My love affair with this country started in my early teens. I had the pleasure of living in Germany for almost three years when I was in the military. I was stationed in both Garlstatdt and Mainz. Garlstatdt is located in the northern area of Germany between Bremen and Bremerhaven, close to Osterholz Scharmbeck. Mainz is centrally located about twenty five minutes north of Frankfurt by train.
I would highly recommend a cruise up the Rhein River to take in the castles along the river. You can board a boat in Frankfurt or Mainz and take a day trip, it is well worth the money. In February there is a festival in Mainz called fasching. I have borrowed the description from google but it is really a great festival to attend and is held in the spring mainly in Mainz,
Fasching, the Roman Catholic Shrovetide carnival as celebrated in German-speaking countries. There are many regional differences concerning the name, duration, and activities of the carnival. It is known as Fasching in Bavaria and Austria, Fosnat in Franconia, Fasnet in Swabia, Fastnacht in Mainz and its environs, and Karneval in Cologne and the Rhineland. The beginning of the pre-Lenten season generally is considered to be Epiphany (January 6), but in Cologne, where the festivities are the most elaborate, the official beginning is marked on the 11th hour of the 11th day of the 11th month of the year. Merrymaking may get underway on the Thursday before Lent, but the truly rambunctious revelry associated with Fasching usually reaches its high point during the three days preceding Ash Wednesday, culminating on Shrove Tuesday. The names of these final days also vary regionally.
Although the exact historical origins of Fasching are unclear, the observance of its rites is mentioned in Wolfram von Eschenbach’s Parzival (early 13th century). It was a festival that originated in the cities—most notably Mainz and Speyer—and was already established in Cologne by 1234. Traditionally, it was not only a feast before Lent but also a time during which the rules and order of daily life were subverted. This gave rise to such customs as handing over the keys of the city to a council of fools or ceremoniously letting women rule. It also inspired noisy costumed parades and masked balls; satirical and often impertinent plays, speeches, and newspaper columns; and generally excessive behaviour—all of which are still common elements of contemporary Fasching celebrations. After the Reformation, Protestant areas of Europe took exception to such Roman Catholic excesses, and carnival practices began to die out in them. See also carnival; Shrove Tuesday; Fastnachtsspiel.
While visiting Germany it is rich in history. There are many reminders of the atrocities committed during the 1940s by Hitler. Berlin is a reminder with their Topographe De Terror memorial. There are some buildings that still have the holes from bullets in them as you tour this city. One my favorite areas of Berlin would be Brandenburg Tur and the Brandenburg Gate. From there you can see reminders of a divided city with remnants of the wall. From there you can visit Staffenburg Strasse where some of Hitlers military led a resistance to try and take out the maniac. The from there you can walk to where you can actually stand on the Fuhrer bunker and where they actually found the bodies of Hitler and his bride.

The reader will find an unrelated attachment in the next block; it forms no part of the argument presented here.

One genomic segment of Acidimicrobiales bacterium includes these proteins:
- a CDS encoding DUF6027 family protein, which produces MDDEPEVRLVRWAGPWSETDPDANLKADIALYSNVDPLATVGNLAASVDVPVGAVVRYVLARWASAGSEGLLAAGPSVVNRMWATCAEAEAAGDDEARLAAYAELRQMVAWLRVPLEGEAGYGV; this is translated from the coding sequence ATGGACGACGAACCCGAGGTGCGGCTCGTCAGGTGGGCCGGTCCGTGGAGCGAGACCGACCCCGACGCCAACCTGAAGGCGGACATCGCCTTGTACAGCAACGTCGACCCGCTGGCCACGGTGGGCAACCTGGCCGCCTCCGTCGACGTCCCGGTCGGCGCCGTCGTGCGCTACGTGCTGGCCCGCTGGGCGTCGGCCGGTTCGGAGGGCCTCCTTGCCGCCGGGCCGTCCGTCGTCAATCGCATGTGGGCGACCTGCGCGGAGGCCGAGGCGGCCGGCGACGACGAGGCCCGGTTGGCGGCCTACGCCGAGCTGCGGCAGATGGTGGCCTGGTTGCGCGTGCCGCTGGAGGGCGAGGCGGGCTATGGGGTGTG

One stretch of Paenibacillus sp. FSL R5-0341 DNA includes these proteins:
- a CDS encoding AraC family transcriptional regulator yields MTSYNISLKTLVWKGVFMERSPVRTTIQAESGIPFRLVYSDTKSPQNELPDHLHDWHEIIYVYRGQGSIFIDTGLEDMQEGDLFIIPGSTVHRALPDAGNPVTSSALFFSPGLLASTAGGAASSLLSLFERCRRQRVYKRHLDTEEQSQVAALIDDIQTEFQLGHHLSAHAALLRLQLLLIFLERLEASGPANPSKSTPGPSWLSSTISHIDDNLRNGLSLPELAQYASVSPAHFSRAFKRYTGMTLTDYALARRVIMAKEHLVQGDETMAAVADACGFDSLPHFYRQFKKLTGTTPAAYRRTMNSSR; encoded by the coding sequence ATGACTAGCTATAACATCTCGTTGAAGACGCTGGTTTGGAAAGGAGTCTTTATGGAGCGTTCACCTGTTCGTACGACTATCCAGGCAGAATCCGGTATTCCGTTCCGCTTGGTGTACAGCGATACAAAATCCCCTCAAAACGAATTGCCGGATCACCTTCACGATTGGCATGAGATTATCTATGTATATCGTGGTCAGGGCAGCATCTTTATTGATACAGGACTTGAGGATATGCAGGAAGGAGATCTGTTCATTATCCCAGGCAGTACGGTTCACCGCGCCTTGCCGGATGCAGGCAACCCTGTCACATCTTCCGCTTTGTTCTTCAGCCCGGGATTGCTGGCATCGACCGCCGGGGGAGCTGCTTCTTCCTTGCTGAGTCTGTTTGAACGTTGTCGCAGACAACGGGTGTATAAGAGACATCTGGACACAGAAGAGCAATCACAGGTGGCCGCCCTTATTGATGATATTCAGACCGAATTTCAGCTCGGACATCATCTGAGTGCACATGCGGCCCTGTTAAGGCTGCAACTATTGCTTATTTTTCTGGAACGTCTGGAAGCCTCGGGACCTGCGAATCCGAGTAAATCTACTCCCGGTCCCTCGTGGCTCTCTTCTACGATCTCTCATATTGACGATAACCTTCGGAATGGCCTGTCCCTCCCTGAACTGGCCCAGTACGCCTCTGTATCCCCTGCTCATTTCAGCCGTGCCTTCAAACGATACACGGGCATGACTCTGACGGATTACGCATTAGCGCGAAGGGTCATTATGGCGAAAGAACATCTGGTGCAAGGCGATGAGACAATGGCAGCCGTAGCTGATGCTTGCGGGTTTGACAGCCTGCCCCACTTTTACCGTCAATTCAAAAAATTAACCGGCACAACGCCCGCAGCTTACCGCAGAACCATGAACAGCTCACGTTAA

In Bremerhaven you can take a boat tour to the island of Helgoland which is the northern most tip of Germany, it is an absolutely beautiful site. You will go by boat then take a smaller boat to get to the island.
Munich is very rich in history and a beautiful city. From there you can take a day trip to Salzburg, Austria, the Neuschweinstein castle, Hitlers hide out.
The trip to the castle if you require physical assistance or can't walk great distances then this tour is not for you because you are let off at the bottom of the castle and have to walk to it which is mainly uphill about a mile.
From Hitler's hideout you can see Austria and the scenery is absolutely breath taking from there. The elevator ride is also a nice tourist memory to add. But while there you might as well enjoy the fine dining at the restaurant, but please if using a debit card, there is a fifty euro minimum.
I would also recommend you take the walking tour of Munich. They will take you to the beer halls and pubs where Hitler began to rise to popularity. What is a visit to Munich without a visit to Dachau one of the many concentration camps still around. You will see many school children from German schools there as part of their Never Again campaign. Also remember if you don't purchase your fare for trains in Germany the rail police will confiscate your passport and hold them until you pay them a fine of forty euros per person.
Another city that I recommend is Dresden. This city though heavily bombed by the allies during the war, the Russians did a wonderful job of rebuilding, using as much of the original material as possible.